Since you can’t keep a good Graham down (sorry), the NFL Player’s Association is filing a grievance on behalf of of the New Orleans Saints’ tight end, Jimmy Graham, arguing that the team’s recent franchise tag undervalues the athletic TE, who should be — according to the player and the NFLPA — identified and treated as a wide receiver. Why the contention? Since Graham lines up well over half the time “out wide or in the slot,” according to ESPN. Oh, and because if he’s ruled to be a wide receiver, Graham will be paid about $5.25 million more.
The Franchise tag, memorably described by Grantland’s Bill Barnwell as “the NFL’s version of a promise ring. It’s a team’s way of showing a player that they care — and might be amenable to a long-term commitment in the future — without actually making that commitment whatsoever,” guarantees a one-year payment that is the average of the five largest salaries at that position, but keeps the player from receiving any of the bonuses or contract benefits that really differentiate the best NFL contracts from the not-so-best.
At its worst, a franchise tag can rob a player of a salary they’ll never have the opportunity to see again — the average NFL career is brutish and short, to crib from Hobbes, and injury can strike at any time. A one-year franchise tag means a nice chunk of change, but if a player finds himself waylaid for the season, there’s no guarantee that the big contract that caused him to get franchised in the first place will materialize. Put plainly, it’s just another way for the NFL teams to control player movement and ensure that free agency is as much of a headache for their players as possible.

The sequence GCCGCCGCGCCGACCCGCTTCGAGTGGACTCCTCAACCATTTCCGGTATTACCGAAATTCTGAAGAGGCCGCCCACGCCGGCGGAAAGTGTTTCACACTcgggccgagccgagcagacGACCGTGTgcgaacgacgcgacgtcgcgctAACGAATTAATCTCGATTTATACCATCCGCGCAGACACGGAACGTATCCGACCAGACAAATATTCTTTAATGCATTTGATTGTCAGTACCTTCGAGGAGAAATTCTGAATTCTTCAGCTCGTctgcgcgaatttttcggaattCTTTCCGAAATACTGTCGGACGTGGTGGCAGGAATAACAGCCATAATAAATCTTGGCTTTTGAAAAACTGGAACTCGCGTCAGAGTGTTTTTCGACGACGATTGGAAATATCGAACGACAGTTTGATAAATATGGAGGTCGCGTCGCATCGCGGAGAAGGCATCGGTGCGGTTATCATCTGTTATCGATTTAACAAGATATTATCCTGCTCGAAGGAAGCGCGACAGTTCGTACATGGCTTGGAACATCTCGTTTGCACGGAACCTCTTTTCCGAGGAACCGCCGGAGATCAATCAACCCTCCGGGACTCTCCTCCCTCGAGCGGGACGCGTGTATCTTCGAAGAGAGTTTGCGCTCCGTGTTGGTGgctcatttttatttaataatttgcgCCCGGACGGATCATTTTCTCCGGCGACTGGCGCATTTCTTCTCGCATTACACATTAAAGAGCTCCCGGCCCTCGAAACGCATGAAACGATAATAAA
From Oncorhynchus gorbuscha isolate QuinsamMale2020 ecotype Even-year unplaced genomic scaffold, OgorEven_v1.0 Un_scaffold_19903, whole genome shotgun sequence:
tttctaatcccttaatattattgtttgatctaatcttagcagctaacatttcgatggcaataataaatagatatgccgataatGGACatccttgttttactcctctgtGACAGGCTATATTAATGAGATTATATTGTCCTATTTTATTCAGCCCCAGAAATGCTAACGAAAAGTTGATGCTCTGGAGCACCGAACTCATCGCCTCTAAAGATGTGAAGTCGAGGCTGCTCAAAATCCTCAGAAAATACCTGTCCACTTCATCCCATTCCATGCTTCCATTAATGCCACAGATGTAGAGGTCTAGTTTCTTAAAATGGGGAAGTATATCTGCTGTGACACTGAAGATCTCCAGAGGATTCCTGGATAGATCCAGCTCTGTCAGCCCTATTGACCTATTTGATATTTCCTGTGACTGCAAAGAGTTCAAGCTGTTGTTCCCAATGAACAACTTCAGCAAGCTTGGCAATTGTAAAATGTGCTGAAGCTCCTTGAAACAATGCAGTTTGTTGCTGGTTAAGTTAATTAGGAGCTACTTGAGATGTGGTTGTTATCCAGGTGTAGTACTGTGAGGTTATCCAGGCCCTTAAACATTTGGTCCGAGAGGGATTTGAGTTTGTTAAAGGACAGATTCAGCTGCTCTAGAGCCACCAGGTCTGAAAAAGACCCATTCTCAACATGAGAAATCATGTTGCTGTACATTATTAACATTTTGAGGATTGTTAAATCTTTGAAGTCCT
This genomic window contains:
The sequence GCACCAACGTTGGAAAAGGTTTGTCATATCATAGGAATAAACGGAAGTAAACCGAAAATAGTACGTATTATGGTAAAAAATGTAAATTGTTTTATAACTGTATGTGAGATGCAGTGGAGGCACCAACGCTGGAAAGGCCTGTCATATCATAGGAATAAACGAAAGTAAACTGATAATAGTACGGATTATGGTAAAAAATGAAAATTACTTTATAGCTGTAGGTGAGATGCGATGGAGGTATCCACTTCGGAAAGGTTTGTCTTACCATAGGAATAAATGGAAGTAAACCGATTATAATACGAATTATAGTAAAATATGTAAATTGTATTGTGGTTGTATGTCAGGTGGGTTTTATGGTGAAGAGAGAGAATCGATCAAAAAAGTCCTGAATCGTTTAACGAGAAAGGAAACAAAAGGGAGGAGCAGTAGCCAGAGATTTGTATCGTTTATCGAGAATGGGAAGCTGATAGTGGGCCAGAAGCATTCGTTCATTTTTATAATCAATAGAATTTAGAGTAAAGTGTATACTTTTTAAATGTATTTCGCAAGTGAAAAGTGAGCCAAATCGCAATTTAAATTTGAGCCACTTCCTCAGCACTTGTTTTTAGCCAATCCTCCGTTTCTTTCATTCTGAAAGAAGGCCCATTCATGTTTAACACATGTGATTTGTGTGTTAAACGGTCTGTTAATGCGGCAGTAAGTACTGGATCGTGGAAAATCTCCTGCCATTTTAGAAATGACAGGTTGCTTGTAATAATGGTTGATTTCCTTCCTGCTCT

Graham’s hardly the first person to argue that he’s better classified as a wide receiver than a tight end — fantasy football players have been saying it for years. Beyond that, though, there have been contentious tight ends arguing for wide out status through the NFLPA before. When Jared Cook was with the Tennessee Titans, the team was contemplating a franchise tag for him as a tight end, but ultimately decided against it when it appeared that Cook might win the “I’m actually a receiver” argument. Green Bay’s Jermichael Finley was able to wrangle a two-year deal from the Packers after similar overtures were made in 2012.
“I just told [Graham] be patient,” Drew Brees, the Saints quarterback who fought the franchise tag earlier in his career, told NFL.com in March. “Don’t get frustrated. Don’t take it personally. It’s part of the deal and it’s hard and … you just want it to be over. You want certainty. That’s the hardest part.”
Graham’s got at least one bit of precedent working in his favor — Terrell Suggs, another Saints player. Back in 2008, Suggs argued that he wasn’t a linebacker, the position the team had franchised him under. Suggs, who maintained that he was a defensive end, rather than an LB, dug his heels in and filed a grievance. The case went all the way to arbitration, the inclusion of a neutral third party, and the arbiter ultimately decided Suggs was right, raising his franchise pay from $8 to $8.5 million.